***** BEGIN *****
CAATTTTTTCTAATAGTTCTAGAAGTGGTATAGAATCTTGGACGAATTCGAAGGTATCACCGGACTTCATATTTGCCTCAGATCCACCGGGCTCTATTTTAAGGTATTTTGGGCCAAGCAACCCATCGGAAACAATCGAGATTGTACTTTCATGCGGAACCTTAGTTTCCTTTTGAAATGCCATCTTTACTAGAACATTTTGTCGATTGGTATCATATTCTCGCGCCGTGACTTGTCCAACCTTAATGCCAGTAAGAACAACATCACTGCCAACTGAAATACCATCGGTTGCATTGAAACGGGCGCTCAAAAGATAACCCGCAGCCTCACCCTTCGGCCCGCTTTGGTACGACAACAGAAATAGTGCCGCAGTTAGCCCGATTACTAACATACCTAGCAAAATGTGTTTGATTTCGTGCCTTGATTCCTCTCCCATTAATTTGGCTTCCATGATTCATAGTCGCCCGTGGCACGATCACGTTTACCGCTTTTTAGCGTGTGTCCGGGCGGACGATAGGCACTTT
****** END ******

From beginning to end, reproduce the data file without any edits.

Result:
CAATTTTTTCTAATAGTTCTAGAAGTGGTATAGAATCTTGGACGAATTCGAAGGTATCACCGGACTTCATATTTGCCTCAGATCCACCGGGCTCTATTTTAAGGTATTTTGGGCCAAGCAACCCATCGGAAACAATCGAGATTGTACTTTCATGCGGAACCTTAGTTTCCTTTTGAAATGCCATCTTTACTAGAACATTTTGTCGATTGGTATCATATTCTCGCGCCGTGACTTGTCCAACCTTAATGCCAGTAAGAACAACATCACTGCCAACTGAAATACCATCGGTTGCATTGAAACGGGCGCTCAAAAGATAACCCGCAGCCTCACCCTTCGGCCCGCTTTGGTACGACAACAGAAATAGTGCCGCAGTTAGCCCGATTACTAACATACCTAGCAAAATGTGTTTGATTTCGTGCCTTGATTCCTCTCCCATTAATTTGGCTTCCATGATTCATAGTCGCCCGTGGCACGATCACGTTTACCGCTTTTTAGCGTGTGTCCGGGCGGACGATAGGCACTTT